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Horace Mann's Contributions to the Common School Movement

Lockridge holds an EdS in Curriculum and Instruction, an MS in Elementary Education, and a BA in History. She also homeschools her children.

Horace Mann, "Father of the Common School Movement"

The common school movement, the precursor to the modern day public educaiton system, was built upon the theory that schools should have a commonality in “beliefs, aspirations and values” notes Gutek. Up until the common school movement, there was little oversight or training for teachers. Additionally, schools were allowed to teach what they saw fit. Although the movement didn't hold a core set of teaching standards, such as we would see in today's school, the movement helped standardized education, and therefore culture throughout the country.

Mann, commonly called the "Father of the Common School Movement", believed it was the responsibility of the upper class- such as American industrialists and businessmen- to support the common school movement through legislation. Mann further believed schools should be supported by the state, and be governed by elected, local school boards. This falls in line with the tenth amendment to the constitution, leaving school systems up to the local powers rather than that of the federal powers.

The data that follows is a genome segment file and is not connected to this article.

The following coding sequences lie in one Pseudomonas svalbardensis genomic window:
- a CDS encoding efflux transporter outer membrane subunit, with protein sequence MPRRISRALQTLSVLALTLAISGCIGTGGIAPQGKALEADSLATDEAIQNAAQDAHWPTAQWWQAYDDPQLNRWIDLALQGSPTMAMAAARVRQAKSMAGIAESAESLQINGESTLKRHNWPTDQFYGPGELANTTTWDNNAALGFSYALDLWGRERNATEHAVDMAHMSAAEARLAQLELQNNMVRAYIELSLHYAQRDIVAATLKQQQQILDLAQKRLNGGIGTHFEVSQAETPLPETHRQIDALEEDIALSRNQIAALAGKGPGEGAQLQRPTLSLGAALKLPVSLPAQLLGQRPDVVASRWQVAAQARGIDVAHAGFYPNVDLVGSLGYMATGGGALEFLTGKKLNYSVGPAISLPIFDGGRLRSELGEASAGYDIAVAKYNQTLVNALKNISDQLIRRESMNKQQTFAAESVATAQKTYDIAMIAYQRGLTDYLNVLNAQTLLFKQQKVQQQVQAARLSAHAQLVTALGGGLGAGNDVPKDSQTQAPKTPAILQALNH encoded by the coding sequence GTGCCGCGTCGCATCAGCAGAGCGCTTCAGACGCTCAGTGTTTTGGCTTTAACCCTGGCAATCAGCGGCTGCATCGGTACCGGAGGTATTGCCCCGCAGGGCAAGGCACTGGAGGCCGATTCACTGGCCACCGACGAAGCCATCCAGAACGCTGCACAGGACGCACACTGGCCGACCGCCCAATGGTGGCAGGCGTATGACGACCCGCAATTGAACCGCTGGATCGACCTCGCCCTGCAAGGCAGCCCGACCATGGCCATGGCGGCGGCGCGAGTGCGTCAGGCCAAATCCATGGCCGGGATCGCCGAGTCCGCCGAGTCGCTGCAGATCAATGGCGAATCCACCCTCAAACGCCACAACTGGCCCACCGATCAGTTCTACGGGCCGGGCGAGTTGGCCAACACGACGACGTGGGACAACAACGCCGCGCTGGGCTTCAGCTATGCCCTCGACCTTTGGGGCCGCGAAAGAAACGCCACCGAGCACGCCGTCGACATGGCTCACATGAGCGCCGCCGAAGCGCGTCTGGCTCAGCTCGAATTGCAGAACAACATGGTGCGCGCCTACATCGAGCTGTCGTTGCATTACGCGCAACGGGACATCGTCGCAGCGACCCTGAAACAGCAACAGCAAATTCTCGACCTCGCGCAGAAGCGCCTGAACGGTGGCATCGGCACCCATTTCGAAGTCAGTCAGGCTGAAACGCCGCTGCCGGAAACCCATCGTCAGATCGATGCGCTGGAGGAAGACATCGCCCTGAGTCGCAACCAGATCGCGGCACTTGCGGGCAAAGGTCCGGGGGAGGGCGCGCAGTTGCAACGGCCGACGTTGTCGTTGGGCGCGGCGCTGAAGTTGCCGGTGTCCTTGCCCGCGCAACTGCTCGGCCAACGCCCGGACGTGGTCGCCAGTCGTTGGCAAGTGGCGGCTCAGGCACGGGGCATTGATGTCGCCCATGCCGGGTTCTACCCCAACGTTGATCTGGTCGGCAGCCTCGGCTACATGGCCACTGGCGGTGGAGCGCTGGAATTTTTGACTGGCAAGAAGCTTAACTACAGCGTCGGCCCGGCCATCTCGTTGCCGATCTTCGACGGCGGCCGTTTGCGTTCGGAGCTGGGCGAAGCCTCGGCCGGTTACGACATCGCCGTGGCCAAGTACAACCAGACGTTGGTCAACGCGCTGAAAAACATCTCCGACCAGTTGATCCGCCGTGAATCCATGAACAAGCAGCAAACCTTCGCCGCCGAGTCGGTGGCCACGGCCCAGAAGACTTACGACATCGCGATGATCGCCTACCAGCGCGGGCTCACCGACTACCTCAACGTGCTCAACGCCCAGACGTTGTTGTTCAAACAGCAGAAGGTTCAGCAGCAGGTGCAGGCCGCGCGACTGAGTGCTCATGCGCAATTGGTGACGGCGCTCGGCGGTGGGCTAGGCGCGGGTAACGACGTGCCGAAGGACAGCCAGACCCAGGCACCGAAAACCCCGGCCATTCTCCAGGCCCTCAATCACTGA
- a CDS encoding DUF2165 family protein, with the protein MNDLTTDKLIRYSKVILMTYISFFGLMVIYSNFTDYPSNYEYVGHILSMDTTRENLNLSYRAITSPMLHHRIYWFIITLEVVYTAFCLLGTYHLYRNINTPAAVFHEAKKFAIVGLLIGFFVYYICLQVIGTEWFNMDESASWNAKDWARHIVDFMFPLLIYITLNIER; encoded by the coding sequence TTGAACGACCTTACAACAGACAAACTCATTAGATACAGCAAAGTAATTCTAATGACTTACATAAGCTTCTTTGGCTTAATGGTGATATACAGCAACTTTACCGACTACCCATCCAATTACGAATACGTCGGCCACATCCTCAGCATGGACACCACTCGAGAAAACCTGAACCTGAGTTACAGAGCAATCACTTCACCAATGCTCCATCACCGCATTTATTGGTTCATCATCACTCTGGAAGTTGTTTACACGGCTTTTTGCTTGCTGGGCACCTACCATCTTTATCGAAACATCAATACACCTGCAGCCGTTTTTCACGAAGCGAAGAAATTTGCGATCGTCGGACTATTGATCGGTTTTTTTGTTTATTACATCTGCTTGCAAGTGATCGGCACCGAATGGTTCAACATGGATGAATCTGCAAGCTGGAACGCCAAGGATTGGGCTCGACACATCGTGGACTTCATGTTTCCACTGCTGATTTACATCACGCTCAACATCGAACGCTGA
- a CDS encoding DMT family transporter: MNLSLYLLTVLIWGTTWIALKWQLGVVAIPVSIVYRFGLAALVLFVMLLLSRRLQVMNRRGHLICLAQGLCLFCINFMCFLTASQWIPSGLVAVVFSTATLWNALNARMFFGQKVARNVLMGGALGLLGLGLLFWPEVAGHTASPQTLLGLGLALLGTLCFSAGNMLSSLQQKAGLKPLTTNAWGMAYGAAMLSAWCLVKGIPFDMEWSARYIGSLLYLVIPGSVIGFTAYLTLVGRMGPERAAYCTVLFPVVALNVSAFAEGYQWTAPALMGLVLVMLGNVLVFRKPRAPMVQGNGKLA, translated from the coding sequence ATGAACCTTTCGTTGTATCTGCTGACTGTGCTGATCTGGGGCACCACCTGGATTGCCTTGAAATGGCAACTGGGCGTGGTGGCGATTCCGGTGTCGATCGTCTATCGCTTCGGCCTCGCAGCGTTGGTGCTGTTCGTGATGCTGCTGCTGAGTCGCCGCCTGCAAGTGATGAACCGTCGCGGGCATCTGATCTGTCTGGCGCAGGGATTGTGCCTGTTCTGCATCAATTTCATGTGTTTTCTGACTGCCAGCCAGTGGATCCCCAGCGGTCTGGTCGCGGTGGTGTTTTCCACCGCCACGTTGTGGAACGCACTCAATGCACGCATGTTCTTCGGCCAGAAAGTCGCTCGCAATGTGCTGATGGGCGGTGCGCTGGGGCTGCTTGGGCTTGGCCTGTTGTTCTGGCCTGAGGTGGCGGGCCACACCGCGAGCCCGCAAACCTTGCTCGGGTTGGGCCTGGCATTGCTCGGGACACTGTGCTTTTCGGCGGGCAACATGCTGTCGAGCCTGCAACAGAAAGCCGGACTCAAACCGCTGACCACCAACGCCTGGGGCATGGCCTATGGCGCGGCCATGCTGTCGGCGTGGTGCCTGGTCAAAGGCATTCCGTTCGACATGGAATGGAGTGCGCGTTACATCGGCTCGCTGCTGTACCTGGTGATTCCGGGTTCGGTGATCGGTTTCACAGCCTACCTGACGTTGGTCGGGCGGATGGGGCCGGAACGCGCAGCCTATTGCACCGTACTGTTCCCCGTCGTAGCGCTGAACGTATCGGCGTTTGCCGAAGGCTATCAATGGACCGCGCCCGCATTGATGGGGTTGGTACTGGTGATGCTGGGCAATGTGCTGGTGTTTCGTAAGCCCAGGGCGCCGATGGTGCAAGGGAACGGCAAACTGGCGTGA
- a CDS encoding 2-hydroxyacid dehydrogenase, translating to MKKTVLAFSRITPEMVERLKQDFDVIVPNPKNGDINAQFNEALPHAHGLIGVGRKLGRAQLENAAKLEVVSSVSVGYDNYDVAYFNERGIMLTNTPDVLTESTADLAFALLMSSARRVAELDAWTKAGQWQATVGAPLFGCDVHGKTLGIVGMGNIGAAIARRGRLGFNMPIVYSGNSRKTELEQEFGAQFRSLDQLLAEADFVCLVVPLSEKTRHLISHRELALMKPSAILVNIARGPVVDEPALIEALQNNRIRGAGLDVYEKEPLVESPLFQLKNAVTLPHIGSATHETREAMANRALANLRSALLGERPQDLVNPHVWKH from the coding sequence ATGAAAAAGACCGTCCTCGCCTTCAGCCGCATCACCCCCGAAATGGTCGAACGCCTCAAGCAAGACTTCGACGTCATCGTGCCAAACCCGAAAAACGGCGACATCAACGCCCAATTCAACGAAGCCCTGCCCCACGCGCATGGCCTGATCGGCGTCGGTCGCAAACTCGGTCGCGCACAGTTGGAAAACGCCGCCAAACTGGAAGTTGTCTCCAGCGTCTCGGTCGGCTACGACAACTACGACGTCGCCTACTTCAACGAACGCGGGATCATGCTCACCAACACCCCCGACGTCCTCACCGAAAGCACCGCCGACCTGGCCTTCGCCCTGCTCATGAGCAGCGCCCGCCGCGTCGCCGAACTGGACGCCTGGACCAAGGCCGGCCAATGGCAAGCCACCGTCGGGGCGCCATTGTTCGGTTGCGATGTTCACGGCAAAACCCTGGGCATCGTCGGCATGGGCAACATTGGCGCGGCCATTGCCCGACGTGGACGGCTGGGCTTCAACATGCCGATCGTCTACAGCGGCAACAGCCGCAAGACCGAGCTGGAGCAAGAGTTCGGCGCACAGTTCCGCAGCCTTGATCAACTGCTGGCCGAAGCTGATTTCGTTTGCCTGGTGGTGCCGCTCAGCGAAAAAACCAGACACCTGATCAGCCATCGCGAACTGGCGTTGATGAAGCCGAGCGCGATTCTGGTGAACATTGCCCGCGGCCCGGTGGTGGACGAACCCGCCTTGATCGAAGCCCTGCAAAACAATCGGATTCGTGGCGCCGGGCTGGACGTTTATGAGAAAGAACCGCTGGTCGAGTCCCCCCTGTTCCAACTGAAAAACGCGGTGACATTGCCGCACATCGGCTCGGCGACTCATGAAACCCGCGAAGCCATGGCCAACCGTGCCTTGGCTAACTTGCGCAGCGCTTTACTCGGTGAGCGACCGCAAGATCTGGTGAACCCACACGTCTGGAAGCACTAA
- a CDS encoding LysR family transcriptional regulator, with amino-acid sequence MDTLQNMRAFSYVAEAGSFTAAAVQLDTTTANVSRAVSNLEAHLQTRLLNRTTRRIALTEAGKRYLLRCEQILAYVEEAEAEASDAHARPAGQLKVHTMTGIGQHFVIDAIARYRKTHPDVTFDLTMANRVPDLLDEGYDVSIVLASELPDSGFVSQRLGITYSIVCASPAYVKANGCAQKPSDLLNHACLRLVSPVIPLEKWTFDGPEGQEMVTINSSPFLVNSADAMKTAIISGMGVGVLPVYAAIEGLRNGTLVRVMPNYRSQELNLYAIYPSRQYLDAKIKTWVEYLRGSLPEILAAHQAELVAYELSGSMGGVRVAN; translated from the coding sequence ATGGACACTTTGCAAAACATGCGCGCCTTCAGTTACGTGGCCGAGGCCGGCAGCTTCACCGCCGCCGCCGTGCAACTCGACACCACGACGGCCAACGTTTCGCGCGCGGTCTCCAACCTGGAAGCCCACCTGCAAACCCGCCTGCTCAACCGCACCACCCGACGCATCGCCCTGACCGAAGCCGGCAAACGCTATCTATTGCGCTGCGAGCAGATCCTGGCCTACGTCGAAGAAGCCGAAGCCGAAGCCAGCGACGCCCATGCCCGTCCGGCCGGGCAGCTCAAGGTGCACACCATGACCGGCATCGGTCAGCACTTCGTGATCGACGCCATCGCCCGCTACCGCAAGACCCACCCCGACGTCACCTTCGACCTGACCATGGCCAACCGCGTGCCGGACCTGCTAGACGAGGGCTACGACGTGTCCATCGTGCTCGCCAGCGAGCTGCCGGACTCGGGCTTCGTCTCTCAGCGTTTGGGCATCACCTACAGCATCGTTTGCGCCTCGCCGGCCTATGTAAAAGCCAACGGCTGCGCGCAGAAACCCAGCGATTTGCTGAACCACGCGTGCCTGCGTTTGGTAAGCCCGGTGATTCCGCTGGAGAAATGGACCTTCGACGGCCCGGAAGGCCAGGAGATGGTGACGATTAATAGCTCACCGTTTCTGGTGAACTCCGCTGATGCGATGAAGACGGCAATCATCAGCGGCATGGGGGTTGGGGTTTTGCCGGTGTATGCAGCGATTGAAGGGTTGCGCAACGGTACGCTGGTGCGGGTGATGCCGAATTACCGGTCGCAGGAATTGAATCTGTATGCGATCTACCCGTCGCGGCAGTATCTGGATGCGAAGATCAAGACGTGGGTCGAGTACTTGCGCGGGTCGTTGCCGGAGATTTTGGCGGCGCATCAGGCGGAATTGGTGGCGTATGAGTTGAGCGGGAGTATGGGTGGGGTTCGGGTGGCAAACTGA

Prior to the common school movement, children were mainly educated in the home by their parents or tutor, or at the church from a Biblical world view. But after the Civil War unity became a focus for the country; one way to do this was to unify students with a core education.

In 1837, Mann became secretary of the newly created board of education. There, he encourage teacher training to make it more professional. He realized that higher standards for teacher training would result in better results for students.

Massachusetts was a leader in the common school movement, and served as a model to other New England and Midwestern states. The common school movement did not catch on with the Southern states, however, until after the Civil War. One could argue that Southern resistance to the movement had much to do with the distance between homesteads and the schools, more than it being a Northern ideology.

Gutek's Book

References

Gutek, Gerald L. (1995). A history of the western educational experience. Long Grove, IL: Waveland Press, Inc.

PBS.org



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